Luckily, powering up with a charging station is cheaper than buying traditional fuel. In fact, you can save several hundred dollars a year driving an EV. Over time you will be able to make up the cost of the charging station, especially if you combine your EV with rooftop solar.  

EV tax credits and incentives

Many states have rebate programs or other incentives to encourage the use of electric vehicles and EVSEs, including specific programs to reduce the cost of installing a charging station. The Department of Energy maintains a list of the different programs in place and can be a good resource. 

Installation: finding a quality electrician

At some point you should consult an electrician. EVSEs usually involve installing a new outlet or doing other electrical work behind your walls. Unless you’re an expert yourself or you know an electrician already, any search for an EVSE should include research into electricians as well.

EnergySage EV Charging Stations Reviews
  • Review: HCS-40P Plug-in by ClipperCreek

    HCS-40P Plug-in

    Of the EVSEs reviewed on this site, ClipperCreek has the highest Amazon ratings (4.9). ClipperCreek’s charging stations are proudly made in America, come with a three-year warranty, and include a 25 foot cord.  

    The ClipperCreek units are plain black and do not connect to Wi-Fi, but they are durable, reliable and well-rated for outdoor use. A separate holster for the connector is included, which can be convenient if the logical storing location for the holster is separate from the device itself.  

    Buying Options: Amazon
  • Review: Home Flex by ChargePoint

    Home Flex

    Compact and stylish, the Chargepoint Home Flex EV Charger connects to Wi-Fi and to Nest thermostats. By working with Nest it can provide a useful report on your monthly energy usage.

    A light on the face of the device indicates whether your EV is connected, charging, ready, or if there is an error. All controls are handled through the app. There are no buttons on the interface itself.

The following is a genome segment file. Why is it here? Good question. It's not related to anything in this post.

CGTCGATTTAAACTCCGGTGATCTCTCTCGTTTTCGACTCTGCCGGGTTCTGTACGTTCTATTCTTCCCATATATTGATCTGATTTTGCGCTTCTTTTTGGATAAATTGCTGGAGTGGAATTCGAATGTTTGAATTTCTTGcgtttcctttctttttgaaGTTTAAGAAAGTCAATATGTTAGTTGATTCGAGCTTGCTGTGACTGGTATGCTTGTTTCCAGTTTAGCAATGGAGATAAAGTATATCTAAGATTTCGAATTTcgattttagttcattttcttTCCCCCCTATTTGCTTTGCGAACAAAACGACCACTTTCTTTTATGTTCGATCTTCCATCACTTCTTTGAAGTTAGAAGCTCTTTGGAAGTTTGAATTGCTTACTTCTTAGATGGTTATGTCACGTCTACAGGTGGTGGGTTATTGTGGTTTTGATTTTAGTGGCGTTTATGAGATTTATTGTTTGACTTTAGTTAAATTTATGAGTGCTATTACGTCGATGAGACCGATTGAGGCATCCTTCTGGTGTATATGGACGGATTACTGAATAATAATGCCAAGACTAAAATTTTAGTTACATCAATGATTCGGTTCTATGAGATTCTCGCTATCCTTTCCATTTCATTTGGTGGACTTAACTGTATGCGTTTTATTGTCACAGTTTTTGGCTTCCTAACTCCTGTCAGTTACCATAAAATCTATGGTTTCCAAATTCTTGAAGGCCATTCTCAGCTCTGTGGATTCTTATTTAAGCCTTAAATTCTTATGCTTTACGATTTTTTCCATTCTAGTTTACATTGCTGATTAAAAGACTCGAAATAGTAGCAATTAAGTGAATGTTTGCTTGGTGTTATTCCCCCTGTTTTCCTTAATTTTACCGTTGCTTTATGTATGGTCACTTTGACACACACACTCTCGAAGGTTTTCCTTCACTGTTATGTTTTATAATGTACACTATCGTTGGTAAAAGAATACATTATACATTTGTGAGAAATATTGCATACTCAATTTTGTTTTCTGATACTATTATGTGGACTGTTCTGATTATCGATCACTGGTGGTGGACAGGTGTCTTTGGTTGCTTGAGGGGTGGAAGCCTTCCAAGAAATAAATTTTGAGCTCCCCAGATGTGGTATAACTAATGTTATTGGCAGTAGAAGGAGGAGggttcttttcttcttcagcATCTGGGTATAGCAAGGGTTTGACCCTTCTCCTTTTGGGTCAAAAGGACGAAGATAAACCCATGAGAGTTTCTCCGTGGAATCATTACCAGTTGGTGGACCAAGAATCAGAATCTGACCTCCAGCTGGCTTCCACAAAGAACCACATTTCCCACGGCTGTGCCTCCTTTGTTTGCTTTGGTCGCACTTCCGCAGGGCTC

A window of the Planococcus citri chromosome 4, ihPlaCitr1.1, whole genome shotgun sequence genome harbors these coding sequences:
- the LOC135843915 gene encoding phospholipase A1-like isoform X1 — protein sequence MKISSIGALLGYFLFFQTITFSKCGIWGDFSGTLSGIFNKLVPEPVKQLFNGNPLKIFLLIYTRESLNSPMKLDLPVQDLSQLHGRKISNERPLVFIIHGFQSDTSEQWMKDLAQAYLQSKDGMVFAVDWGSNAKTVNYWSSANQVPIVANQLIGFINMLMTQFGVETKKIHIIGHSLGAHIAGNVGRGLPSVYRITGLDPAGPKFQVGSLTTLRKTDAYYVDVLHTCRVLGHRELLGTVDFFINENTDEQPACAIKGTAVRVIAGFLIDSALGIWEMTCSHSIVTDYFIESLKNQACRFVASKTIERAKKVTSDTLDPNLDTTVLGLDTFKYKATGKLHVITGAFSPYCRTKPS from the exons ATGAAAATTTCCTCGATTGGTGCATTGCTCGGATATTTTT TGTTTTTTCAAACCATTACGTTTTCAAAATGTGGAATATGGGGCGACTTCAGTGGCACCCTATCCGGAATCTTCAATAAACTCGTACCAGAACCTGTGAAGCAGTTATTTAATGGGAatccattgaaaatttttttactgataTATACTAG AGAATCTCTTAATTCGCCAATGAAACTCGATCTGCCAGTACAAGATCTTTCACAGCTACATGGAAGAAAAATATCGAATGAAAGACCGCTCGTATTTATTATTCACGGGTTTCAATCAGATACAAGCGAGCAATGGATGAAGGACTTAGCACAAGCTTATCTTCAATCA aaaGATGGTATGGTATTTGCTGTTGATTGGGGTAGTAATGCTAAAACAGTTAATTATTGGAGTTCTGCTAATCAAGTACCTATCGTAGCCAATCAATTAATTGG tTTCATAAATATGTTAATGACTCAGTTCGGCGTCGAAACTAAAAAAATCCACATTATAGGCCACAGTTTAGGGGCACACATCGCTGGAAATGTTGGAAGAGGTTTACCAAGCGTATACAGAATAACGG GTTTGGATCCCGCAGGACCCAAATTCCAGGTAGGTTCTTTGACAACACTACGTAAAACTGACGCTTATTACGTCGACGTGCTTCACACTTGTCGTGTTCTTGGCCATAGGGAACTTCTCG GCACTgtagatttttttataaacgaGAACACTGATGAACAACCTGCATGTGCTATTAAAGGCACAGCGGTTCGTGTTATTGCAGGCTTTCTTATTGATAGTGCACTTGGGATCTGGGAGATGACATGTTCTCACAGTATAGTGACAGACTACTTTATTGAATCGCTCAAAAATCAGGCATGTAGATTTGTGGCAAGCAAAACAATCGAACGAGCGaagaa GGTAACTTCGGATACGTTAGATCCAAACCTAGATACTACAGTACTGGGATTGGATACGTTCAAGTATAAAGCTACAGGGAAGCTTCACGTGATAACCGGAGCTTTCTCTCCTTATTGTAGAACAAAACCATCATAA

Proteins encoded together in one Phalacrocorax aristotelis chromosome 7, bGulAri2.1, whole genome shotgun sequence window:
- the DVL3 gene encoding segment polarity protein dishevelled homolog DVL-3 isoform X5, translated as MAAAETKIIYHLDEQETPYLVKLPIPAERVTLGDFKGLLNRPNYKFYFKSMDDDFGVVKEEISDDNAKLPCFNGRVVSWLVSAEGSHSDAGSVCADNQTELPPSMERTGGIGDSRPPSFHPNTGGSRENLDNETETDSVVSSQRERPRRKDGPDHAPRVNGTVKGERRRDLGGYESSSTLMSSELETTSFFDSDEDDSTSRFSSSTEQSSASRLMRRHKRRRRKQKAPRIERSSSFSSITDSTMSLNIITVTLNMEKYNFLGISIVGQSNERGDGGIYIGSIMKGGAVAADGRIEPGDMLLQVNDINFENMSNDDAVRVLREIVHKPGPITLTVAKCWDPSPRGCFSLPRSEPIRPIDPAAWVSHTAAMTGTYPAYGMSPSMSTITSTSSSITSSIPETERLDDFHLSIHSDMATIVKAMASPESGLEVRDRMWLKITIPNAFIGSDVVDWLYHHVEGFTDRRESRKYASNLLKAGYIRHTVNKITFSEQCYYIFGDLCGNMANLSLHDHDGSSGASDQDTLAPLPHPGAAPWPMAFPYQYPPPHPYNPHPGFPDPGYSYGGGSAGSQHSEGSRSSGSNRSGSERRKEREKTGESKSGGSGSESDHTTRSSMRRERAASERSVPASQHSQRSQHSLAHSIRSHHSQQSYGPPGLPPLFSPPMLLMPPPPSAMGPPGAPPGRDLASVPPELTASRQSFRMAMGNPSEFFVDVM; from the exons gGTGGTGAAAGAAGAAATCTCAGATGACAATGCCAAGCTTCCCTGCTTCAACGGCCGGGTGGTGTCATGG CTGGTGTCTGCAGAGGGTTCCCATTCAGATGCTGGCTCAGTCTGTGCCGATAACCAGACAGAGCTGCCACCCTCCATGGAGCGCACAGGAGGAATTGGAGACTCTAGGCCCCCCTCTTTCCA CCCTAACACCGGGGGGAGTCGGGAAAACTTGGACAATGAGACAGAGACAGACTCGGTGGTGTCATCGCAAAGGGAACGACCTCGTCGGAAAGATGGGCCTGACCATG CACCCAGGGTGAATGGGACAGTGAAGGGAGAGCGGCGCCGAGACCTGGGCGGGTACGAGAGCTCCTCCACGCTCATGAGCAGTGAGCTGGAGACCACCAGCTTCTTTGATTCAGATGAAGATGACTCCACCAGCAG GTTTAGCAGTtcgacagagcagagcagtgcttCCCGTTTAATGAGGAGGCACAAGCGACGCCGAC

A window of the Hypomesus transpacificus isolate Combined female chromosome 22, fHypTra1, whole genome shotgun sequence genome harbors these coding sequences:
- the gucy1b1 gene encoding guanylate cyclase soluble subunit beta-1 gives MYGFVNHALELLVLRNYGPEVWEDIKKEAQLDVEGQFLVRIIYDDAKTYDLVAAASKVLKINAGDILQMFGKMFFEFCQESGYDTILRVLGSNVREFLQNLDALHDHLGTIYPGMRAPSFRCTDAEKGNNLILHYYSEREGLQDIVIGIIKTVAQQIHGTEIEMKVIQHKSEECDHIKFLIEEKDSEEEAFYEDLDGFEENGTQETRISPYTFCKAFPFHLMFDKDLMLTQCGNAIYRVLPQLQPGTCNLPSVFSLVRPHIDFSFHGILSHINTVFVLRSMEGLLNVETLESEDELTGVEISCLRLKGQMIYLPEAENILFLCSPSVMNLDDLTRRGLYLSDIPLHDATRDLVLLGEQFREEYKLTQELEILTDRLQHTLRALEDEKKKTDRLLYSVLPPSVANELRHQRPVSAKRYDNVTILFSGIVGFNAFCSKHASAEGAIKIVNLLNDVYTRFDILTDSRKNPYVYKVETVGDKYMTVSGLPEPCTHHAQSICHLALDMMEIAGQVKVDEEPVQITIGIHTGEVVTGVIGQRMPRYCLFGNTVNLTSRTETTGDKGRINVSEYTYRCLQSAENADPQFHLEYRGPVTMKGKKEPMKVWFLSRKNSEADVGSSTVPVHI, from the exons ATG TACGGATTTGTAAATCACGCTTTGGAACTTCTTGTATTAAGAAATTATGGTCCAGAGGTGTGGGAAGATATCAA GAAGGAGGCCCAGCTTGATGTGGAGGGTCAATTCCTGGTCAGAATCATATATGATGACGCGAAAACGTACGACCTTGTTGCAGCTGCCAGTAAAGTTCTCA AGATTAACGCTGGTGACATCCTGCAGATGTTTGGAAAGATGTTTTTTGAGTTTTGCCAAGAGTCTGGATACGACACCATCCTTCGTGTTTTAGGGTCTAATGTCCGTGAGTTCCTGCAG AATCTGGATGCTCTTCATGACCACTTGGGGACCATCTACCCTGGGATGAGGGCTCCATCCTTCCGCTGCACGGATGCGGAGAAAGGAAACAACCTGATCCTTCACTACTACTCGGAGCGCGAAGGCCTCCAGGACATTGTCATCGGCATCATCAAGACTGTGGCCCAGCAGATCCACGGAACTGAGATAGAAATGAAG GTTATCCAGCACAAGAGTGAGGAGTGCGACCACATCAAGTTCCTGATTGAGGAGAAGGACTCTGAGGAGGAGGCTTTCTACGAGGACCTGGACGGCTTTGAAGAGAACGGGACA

Buying Options: Amazon
  • Review: Evr-Green e40 Electric Vehicle Charging Station, 40A by Leviton

    Evr-Green e40 Electric Vehicle Charging Station, 40A

    With 40 amps of charging capacity, the Leviton is a good option for EV drivers that own cars with higher charging capacity (such as a Tesla, Rav4 EV, or Mercedes B-Class). It has a clean interface with three lights to show power, charging, or fault. The enclosure is rated at NEMA 4, meaning it is great for outdoor installations.

    Buying Options: Amazon
  • Review: JuiceBox Pro 40A by eMotorWerks

    JuiceBox Pro 40A

    At 40 amps, the JuiceBox is another option with higher than average charging capacity. The JuiceBox device is smaller than most other models, making the plug-in version more portable than some of its competitors and potentially more attractive for EV owners with weekend homes. 

    The JuiceBox offers a more industrial look and is available in a Classic and Pro edition. The Pro edition adds Wi-Fi connectivity and app controls. Other Pro features include voice control management via Alexa, charge scheduling & timing, and energy metering.

    Buying Options: Amazon
  • Review: VersiCharge by Siemens Industry, Inc.


    The Siemens VersiCharge is an affordable option that is fully functional at a reasonable price. The device itself is larger than many other options, but it is designed to allow a cord to wrap around the body of the device, meaning its bigger size may actually add functionality.

    The VersiCharge has a simple control panel with two buttons: on/off and a button allowing 2, 4, 6, and 8 hour delays. Big, curbed red and green lights surrounding the device indicate whether the device is on, ready, charging or finished.

    The VersiCharge is rated at only 30 amps of output versus the more standard 32. It does not include Wi-Fi connectivity.

    Buying Options: Amazon